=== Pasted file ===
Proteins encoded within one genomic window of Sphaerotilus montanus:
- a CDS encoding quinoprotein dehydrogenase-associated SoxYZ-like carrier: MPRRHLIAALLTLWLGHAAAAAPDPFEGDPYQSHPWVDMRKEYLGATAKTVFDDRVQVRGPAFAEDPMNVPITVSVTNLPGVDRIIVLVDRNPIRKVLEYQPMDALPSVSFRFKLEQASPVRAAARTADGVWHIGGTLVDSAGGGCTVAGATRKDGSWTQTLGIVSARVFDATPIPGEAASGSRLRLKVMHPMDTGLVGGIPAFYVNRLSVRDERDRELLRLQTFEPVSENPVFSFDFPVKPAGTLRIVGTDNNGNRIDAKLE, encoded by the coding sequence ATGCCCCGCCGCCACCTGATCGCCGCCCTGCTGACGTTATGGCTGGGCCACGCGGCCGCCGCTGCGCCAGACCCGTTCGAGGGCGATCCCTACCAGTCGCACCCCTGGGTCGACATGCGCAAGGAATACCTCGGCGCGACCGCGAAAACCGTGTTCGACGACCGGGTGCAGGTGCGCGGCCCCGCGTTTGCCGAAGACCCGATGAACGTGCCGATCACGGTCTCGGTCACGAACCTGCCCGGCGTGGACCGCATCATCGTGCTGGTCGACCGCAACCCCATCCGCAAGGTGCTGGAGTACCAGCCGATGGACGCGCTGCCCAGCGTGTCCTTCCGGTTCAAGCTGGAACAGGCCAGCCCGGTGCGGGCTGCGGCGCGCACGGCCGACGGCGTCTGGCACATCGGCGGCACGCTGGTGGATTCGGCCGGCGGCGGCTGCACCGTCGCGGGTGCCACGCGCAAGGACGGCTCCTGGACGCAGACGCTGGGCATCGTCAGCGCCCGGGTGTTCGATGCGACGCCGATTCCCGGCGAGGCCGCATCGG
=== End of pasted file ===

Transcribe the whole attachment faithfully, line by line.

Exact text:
Proteins encoded within one genomic window of Sphaerotilus montanus:
- a CDS encoding quinoprotein dehydrogenase-associated SoxYZ-like carrier: MPRRHLIAALLTLWLGHAAAAAPDPFEGDPYQSHPWVDMRKEYLGATAKTVFDDRVQVRGPAFAEDPMNVPITVSVTNLPGVDRIIVLVDRNPIRKVLEYQPMDALPSVSFRFKLEQASPVRAAARTADGVWHIGGTLVDSAGGGCTVAGATRKDGSWTQTLGIVSARVFDATPIPGEAASGSRLRLKVMHPMDTGLVGGIPAFYVNRLSVRDERDRELLRLQTFEPVSENPVFSFDFPVKPAGTLRIVGTDNNGNRIDAKLE, encoded by the coding sequence ATGCCCCGCCGCCACCTGATCGCCGCCCTGCTGACGTTATGGCTGGGCCACGCGGCCGCCGCTGCGCCAGACCCGTTCGAGGGCGATCCCTACCAGTCGCACCCCTGGGTCGACATGCGCAAGGAATACCTCGGCGCGACCGCGAAAACCGTGTTCGACGACCGGGTGCAGGTGCGCGGCCCCGCGTTTGCCGAAGACCCGATGAACGTGCCGATCACGGTCTCGGTCACGAACCTGCCCGGCGTGGACCGCATCATCGTGCTGGTCGACCGCAACCCCATCCGCAAGGTGCTGGAGTACCAGCCGATGGACGCGCTGCCCAGCGTGTCCTTCCGGTTCAAGCTGGAACAGGCCAGCCCGGTGCGGGCTGCGGCGCGCACGGCCGACGGCGTCTGGCACATCGGCGGCACGCTGGTGGATTCGGCCGGCGGCGGCTGCACCGTCGCGGGTGCCACGCGCAAGGACGGCTCCTGGACGCAGACGCTGGGCATCGTCAGCGCCCGGGTGTTCGATGCGACGCCGATTCCCGGCGAGGCCGCATCGG